Several years ago, I began asking students to submit their papers electronically and I began writing electronic comments using the Formatting options in Microsoft Word. Although this change enabled me to go paperless, my grading practices changed very little. I still wrote lots of notes in the margins that commented on the student’s reasoning, use of evidence, organization, grammar/syntax, etc. From my students’ perspective too, very little changed. It was still difficult for them to navigate my comments, to distinguish the more critical, higher-order concerns about their ideas and argument from the lower-order concerns about presentation. It was still overwhelming for them to encounter so many comments; some students reported that they weren’t able to absorb them all and, thus at times, they didn’t even read them all. I needed to change my practice of grading to 1) distinguish types of comments; 2) prioritize the most crucial comments; and 3) present my comments in such a way that facilitates student learning. As I have experimented with iAnnotate, I have found it much easier to address these demands.
Since I tend to evaluate papers on the same criteria, I tend to write the same sorts of comments on every paper. This process [of using iAnnotate] saves an inordinate amount of time grading and I can more easily track students’ progress over the course of the semester.
One of the most useful features of iAnnotate is its “stamps” that you can imprint into the margins of a paper. iAnnotate has many default stamps, comments such as “excellent,” “good job,” etc., as well as symbols such as check marks, smiley faces, exclamation points, etc. It also allows you to customize stamps.
I have created several stamps, including “interesting idea,” “develop this idea,” “more explicit reasoning necessary,” “imprecise reasoning,” “awkward prose,” “well-written,” “citation necessary,” “clarify the point of this paragraph,” “transition necessary,” “nice transition,” “interpretation of evidence necessary,” “nice use of evidence,” etc. This marginalia simply marks that type of issue. Then at the end of the paper, I include more substantive comments that point back to the marginalia throughout the paper. In these final comments, I can point to the two or three areas in which the student is succeeding and I can prioritize the two or three most important areas on which the student needs to work. With regard to both, I point back to the stamps as evidence of the success/problem. (Note: the stamps can be color-coded to further distinguish lower-order issues regarding grammar and syntax from higher-order issues of argument.) Finally, I offer suggestions on how to improve.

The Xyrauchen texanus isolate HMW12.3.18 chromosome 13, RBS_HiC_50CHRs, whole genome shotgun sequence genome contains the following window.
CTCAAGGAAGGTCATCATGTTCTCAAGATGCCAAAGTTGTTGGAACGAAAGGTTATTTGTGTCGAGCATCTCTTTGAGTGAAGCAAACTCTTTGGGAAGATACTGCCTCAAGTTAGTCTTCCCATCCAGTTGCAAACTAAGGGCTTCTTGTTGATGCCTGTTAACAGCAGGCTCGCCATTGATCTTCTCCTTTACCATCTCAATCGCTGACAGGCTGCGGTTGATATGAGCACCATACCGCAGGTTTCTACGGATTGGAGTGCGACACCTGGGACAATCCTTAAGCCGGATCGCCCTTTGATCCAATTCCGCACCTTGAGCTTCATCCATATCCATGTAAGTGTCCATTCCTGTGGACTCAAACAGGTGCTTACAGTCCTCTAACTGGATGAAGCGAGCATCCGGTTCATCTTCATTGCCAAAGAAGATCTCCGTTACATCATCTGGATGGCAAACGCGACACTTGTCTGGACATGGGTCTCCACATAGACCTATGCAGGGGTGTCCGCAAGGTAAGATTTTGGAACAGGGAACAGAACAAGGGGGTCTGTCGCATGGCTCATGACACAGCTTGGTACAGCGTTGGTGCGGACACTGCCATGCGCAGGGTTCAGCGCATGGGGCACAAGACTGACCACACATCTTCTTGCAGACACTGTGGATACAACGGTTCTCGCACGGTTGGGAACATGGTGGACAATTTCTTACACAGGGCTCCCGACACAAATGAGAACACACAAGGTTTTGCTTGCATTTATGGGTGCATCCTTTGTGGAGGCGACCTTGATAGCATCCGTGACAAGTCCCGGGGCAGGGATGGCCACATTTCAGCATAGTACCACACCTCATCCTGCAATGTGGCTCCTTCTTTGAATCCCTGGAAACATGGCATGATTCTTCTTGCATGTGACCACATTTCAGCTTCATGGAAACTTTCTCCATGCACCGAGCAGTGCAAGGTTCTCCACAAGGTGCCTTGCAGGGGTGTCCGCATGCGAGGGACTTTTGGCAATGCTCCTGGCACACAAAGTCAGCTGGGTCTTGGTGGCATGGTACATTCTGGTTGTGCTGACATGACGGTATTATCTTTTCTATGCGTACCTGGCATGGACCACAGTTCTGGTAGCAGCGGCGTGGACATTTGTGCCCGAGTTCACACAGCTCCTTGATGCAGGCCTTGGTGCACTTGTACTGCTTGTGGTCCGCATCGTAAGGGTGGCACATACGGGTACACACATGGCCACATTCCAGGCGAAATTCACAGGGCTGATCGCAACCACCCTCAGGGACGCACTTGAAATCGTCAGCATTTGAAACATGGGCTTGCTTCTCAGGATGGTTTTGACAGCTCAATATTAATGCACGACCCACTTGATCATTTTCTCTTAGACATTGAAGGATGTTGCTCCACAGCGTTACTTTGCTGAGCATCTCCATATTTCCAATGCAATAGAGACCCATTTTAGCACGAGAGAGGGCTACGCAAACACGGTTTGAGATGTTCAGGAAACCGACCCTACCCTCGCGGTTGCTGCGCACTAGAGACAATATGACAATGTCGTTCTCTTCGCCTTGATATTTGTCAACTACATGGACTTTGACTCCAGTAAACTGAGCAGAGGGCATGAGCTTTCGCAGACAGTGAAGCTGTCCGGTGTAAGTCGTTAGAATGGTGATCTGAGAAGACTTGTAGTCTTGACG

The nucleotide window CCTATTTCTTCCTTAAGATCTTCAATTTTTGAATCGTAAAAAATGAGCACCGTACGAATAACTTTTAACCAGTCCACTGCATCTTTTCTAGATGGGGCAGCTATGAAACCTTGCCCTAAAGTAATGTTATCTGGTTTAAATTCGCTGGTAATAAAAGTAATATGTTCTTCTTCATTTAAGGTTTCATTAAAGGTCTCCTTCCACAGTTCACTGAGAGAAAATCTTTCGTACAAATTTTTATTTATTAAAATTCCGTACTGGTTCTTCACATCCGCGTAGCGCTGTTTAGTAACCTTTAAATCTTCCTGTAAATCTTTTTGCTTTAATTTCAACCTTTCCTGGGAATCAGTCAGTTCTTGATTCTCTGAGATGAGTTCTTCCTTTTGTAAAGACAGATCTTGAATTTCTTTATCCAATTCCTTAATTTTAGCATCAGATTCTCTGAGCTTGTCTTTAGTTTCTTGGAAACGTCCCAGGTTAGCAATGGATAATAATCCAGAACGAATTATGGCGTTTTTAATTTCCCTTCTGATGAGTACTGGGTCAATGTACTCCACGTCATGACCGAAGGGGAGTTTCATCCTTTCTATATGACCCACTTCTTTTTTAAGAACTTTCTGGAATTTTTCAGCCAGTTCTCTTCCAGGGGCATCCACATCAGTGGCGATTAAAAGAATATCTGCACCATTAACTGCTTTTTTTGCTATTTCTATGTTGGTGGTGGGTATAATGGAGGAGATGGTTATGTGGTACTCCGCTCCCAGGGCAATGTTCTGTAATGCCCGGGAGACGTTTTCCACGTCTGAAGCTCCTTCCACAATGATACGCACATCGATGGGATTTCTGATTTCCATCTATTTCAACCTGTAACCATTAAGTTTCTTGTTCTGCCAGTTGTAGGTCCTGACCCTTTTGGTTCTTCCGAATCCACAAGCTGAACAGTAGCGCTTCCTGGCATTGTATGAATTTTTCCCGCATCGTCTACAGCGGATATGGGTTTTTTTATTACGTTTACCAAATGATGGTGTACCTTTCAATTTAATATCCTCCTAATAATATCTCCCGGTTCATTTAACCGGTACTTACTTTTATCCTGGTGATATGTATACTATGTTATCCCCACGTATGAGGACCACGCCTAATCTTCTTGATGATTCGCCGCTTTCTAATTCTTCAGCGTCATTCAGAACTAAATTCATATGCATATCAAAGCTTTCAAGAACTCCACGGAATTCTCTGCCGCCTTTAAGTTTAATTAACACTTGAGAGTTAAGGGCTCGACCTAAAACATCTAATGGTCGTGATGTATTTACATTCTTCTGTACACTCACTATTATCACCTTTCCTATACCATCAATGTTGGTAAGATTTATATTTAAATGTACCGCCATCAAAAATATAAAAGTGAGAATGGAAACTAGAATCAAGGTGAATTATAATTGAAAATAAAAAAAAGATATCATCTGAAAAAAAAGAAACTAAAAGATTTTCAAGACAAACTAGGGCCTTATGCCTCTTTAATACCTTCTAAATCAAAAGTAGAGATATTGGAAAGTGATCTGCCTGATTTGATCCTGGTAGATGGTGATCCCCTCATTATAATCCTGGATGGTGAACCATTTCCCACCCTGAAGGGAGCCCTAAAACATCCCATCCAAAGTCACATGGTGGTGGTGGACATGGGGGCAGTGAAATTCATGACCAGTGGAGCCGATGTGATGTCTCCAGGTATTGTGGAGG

Not only does this new protocol concentrate and prioritize my comments at the end of the paper, making it easier for students to navigate my feedback, to identify the areas on which they need to work, and absorb suggestions on how to improve, but this process saves an inordinate amount of time grading. Since I tend to evaluate papers on the same criteria—interpretation of evidence, reasoning, organization, and prose—I tend to write the same sorts of comments on every paper. The stamps, therefore, are a quick and easy way to make marginal comments. Although for years I have tried to limit the comments I write in the marginalia, I don’t have the self-control myself and, thus, the stamps impose a limitation on my inefficient and ineffective impulse to write more.
The other benefit of this new workflow is that I can more easily track students’ progress over the course of the semester. I maintain electronic copies of all papers with my comments. While consulting students on an upcoming paper, I can quickly re-read my summative comments and remind them of the areas on which they need to work. As I am grading, I can look for trouble spots that recur again and again. This was particularly useful when teaching two writing-intensive courses in the Core Studies Program!